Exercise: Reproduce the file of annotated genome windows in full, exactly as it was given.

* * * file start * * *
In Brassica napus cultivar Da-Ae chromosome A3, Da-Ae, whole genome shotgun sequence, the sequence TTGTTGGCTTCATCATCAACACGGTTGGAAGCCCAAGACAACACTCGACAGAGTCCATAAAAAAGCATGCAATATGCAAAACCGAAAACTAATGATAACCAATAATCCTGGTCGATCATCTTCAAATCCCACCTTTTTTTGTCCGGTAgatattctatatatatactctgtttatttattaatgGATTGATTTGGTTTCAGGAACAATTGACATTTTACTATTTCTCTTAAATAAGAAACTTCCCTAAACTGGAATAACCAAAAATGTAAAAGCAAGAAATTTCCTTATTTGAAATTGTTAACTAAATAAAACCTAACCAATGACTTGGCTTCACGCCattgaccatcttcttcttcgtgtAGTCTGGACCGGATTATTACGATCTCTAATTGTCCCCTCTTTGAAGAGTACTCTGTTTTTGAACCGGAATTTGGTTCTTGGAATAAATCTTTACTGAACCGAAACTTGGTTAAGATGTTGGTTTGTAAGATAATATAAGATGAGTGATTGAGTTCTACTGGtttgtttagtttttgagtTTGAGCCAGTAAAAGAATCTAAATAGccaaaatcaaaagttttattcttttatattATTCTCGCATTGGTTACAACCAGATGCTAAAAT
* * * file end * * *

In Brassica napus cultivar Da-Ae chromosome A3, Da-Ae, whole genome shotgun sequence, the sequence TTGTTGGCTTCATCATCAACACGGTTGGAAGCCCAAGACAACACTCGACAGAGTCCATAAAAAAGCATGCAATATGCAAAACCGAAAACTAATGATAACCAATAATCCTGGTCGATCATCTTCAAATCCCACCTTTTTTTGTCCGGTAgatattctatatatatactctgtttatttattaatgGATTGATTTGGTTTCAGGAACAATTGACATTTTACTATTTCTCTTAAATAAGAAACTTCCCTAAACTGGAATAACCAAAAATGTAAAAGCAAGAAATTTCCTTATTTGAAATTGTTAACTAAATAAAACCTAACCAATGACTTGGCTTCACGCCattgaccatcttcttcttcgtgtAGTCTGGACCGGATTATTACGATCTCTAATTGTCCCCTCTTTGAAGAGTACTCTGTTTTTGAACCGGAATTTGGTTCTTGGAATAAATCTTTACTGAACCGAAACTTGGTTAAGATGTTGGTTTGTAAGATAATATAAGATGAGTGATTGAGTTCTACTGGtttgtttagtttttgagtTTGAGCCAGTAAAAGAATCTAAATAGccaaaatcaaaagttttattcttttatattATTCTCGCATTGGTTACAACCAGATGCTAAAAT